Ancient Hunting Lookout
Brochure of Alaska's Mesa Site: Ancient Hunting Lookout in northern Alaska. Published by the Bureau of Land Management (BLM).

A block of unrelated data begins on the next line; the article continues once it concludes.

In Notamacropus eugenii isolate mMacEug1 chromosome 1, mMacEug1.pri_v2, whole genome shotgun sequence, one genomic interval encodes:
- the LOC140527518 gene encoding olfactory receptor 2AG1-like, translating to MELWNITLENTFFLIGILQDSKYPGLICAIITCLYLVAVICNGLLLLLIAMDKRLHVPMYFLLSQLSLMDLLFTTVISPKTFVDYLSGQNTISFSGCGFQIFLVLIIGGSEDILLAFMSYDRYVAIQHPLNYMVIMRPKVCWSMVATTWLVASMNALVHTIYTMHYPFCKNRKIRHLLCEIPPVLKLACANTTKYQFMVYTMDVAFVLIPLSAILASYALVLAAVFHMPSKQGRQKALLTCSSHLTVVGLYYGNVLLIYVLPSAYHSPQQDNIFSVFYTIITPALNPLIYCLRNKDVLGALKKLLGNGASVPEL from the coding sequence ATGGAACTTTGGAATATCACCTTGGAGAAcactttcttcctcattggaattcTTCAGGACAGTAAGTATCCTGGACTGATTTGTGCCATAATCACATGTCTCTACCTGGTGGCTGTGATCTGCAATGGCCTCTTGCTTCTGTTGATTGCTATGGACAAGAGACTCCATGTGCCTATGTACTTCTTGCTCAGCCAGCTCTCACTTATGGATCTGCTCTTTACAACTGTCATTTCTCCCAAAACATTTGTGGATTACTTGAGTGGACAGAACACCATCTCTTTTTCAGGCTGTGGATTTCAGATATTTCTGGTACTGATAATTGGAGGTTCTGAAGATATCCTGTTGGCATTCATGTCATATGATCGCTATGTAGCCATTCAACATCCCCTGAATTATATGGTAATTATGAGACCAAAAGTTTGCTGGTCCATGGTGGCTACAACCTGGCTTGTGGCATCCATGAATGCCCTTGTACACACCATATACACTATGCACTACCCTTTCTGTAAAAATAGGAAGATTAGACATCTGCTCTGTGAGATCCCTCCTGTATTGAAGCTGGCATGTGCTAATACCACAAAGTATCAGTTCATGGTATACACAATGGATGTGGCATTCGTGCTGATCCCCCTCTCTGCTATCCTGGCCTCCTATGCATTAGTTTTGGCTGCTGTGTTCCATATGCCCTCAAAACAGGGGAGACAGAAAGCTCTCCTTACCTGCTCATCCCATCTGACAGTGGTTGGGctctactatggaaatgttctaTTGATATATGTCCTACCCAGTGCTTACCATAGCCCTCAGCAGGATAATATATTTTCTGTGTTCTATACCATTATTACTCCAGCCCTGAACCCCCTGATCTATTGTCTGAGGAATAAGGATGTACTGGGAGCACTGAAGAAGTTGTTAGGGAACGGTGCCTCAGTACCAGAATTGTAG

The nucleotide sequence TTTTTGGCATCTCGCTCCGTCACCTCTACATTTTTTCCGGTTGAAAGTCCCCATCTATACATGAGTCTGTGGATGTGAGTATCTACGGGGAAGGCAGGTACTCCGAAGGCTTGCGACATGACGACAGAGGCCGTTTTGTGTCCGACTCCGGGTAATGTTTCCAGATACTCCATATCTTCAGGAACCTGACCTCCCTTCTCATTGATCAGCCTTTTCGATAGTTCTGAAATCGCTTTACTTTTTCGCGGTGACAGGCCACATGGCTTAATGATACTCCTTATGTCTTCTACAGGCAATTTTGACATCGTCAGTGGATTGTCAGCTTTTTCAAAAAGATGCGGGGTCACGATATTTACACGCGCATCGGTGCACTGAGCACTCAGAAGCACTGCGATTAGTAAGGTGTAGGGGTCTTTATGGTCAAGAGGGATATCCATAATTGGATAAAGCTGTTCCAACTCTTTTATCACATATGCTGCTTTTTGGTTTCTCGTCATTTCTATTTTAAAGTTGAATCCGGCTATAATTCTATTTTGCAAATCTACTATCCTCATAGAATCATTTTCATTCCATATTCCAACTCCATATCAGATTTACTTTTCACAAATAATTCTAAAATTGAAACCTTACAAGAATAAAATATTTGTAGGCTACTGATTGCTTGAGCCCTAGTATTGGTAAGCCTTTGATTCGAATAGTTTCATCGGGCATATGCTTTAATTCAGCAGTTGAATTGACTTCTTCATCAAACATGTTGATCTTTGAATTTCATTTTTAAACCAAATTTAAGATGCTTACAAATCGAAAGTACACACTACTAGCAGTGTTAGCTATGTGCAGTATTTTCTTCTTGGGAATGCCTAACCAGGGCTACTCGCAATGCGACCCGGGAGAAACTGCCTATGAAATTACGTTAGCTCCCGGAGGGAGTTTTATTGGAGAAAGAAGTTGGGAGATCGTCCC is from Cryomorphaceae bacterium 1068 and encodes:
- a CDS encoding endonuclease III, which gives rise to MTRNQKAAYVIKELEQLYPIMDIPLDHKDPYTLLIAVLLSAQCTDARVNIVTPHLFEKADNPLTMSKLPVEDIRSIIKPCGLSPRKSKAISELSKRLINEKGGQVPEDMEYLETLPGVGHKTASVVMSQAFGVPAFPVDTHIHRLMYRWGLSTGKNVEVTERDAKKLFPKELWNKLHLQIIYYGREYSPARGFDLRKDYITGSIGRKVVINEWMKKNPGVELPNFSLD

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Other Types of Artifacts Help Us Preserve and Protect the Past! Also found at the Mesa Site are various large stones from the nearby creek that were used as hammers or anvils. Other stones were brought in from greater distances, and their use at the site is unknown. These include 11 quartz crystals not otherwise found naturally nearby. We can only speculate that they might have had some type of religious or other cultural use. All archaeological sites of Alaska are important for the scientific information they contain about our state’s fascinating past. If you see historic or archaeological remains, please don’t disturb them. Enjoy looking at them and taking photographs, but leave them intact for future generations. If possible, please report their location to the nearest state or federal land manager. With your help, we can protect Alaska’s past for the future! Other Cultures at the Mesa Site During the first few years of excavation, only Paleoindian style artifacts like those described above were found at the mesa. This led to the presumption that only the ancient Paleoindians had used the site. But later, in a few locations away from the Paleoindian activity areas, very different styles of artifacts were found. These were made by a much more recent cultural group that briefly utilized the site about 3,500 years ago. These people based their stone tool industry around small stone flakes, called “microblades,” which they inserted into wooden or bone handles and shafts for use as cutting and piercing implements. These microblades, flaked off of specially prepared rock cores, also may have been used for engraving and other special culturally distinct purposes. Microbladebased cultures were common throughout northern and interior Alaska during this time. While Paleoindians occupied the North Slope, a microblade-producing culture closely related to those in Siberia was present in interior Alaska, primarily in the Nenana and Tanana valleys. It is unknown if the Mesa people and the Nenana people with apparently different cultures were closely related to each other. There is no evidence how (or if) they may have interacted. Equally unresolved are whether they dressed alike, shared similar beliefs, or spoke the same language. Future archaeological discoveries may help answer such mysteries. Mesa Site Ancient Hunting Lookout Northern Alaska Mesa Site biface tool over 11,700 years old. Learn More About It For further information about the Mesa Site, including a downloadable 82-page report entitled “The Mesa Site: Paleoindians above the Arctic Circle,” by Michael Kunz, Michael Bever, and Constance Adkins (originally published April 2003 as BLM Alaska Open File Report 86) visit: http://www.blm.gov/alaska/archaeology/mesa-site For printed copies of Mesa Site information contact: Fairbanks District Office 222 University Ave. Fairbanks, Alaska 99709 907-474-2200 Cover photo: Excavator working at the Mesa archaeological site in the Central Arctic Management Area Wilderness Study Area. Mesa archaeological site. U.S. Department of the Interior Bureau of Land Management BLM/AK/Gl-04/010+8100+930 REV 2020 The Mesa Site Importance and Location The Mesa Site is a scientifically important ancient archaeological site located on land managed by the Bureau of Land Management on the northern edge of the Brooks Range in arctic Alaska. The site lies on a ridge nearly 150 miles north of the Arctic Circle and 160 miles from the nearest road. Between roughly 11,700 and 13,600 years ago, hunters used this site, located atop a mesa-like ridge, as a lookout to spot game. What they left behind, including distinctive stone tools and the remnants of ancient campfires, is among the oldest evidence of human presence in the Western Hemisphere. From discoveries made at the Mesa Site, archaeologists have learned how some of the very first Alaskans lived. Intriguing Connections Elsewhere Many of the stone tools found at the Mesa Site are of the same style and type as those found in the ancient Paleoindian sites on the North American High Plains. Artifacts from those sites suggest an economy based primarily on hunting Ice Age big game animals. Finding artifacts like these in Alaska has very important implications. It suggests that the “Mesa Paleoindian people” also may have relied on late Ice Age animals, including now extinct bison, mammoth, and horse. It also suggests a close cultural relationship between inhabitants of these two diverse geographic regions. Exactly what such a relationship might mean is a fascinating mystery tied to when and how the first people came into the Western Hemisphere. How Was the Mesa Site Found? The Mesa Site was discovered in 1978 by archaeologists working for the Bureau of Land Management. They were looking for remains of past human use of the foothills region of the North Slope in the National Petroleum Reserve in Alaska, so that such places could be protected during future oil and gas exploration activities. When archaeologists first climbed this ridge, which provides a spectacular 360-degree view of the surrounding valley, they found distinctive Paleoindian style stone tools with the small flakes resulting from their manufacture. Archaeological Work Archaeologists began work at the Mesa soon after its discovery to determine its size, amount and type of cultural materials, and scientific importance. Excavation of the Mesa Site required 13 field seasons, which were spread out over a period of 22 years between 1978 and 1999. The work was done by federal archaeologists and experienced volunteers under the direction of the Bureau of Land Management. 2. unifacial tools, where a stone was flaked on just one surface to fashion an artifact (e.g. some scrapers for processing hides or shaping wood and bone artifacts, plus various informal flake tools including gravers crafted from sharp spurs on flakes), 3. flaking debris, the stone flakes and chunks resulting from the manufacture of the tools. These three categories comprise well over 90% of all artifacts found at the Mesa Site. Artifact Types & Lifestyle Bifacial Tools Artifacts recovered from the Mesa Site tell us about past human activities there. The primary artifact types found were flaked stone tools used for hunting. The remnant charcoal of the ancient campfires was radiocarbon dated to determine the site’s age. Only stone tools, and not organic artifacts like clothing, bones, or wooden items, survived at the site. Organic artifacts like clothing, bones, or wooden items are gone because of the shallow soil and natural decay of the non-stone objects. Thus, we can never know with certainty everything used by the people at the Mesa Site. The Mesa Site’s arctic location suggests that it was used only during the warmer months. Bifacial Tools, including spear and dart points, and some knives, are the most distinctive Paleoindian artifacts found at the Mesa Site. In general, projectile points are lanceolate (lance blade-shaped) in outline and manufactured by removing parallel flakes perpendicular to the long axis of the point. This results in a ridge down the centerline of the point, creating a lenticular to diamond-shaped cross section. The bases of most of the points were thinned resulting in a concave shape, although some are flat or convex. Most of the projectile points were edge-ground (dulled) on the lower half so that the edges would not cut through the sinew that bound them to the shaft. Many of the points were also resharpened after the tips were broken during their first use. Thus, many Mesa Points are “recycled” and consequently shorter than they were when first used. Mesa Site Stone Tools The stone tools made by the Mesa people include three major categories: 1. bifacial tools, where a stone was flaked on two surfaces to form an artifact (e.g. projectile points used for spear tips),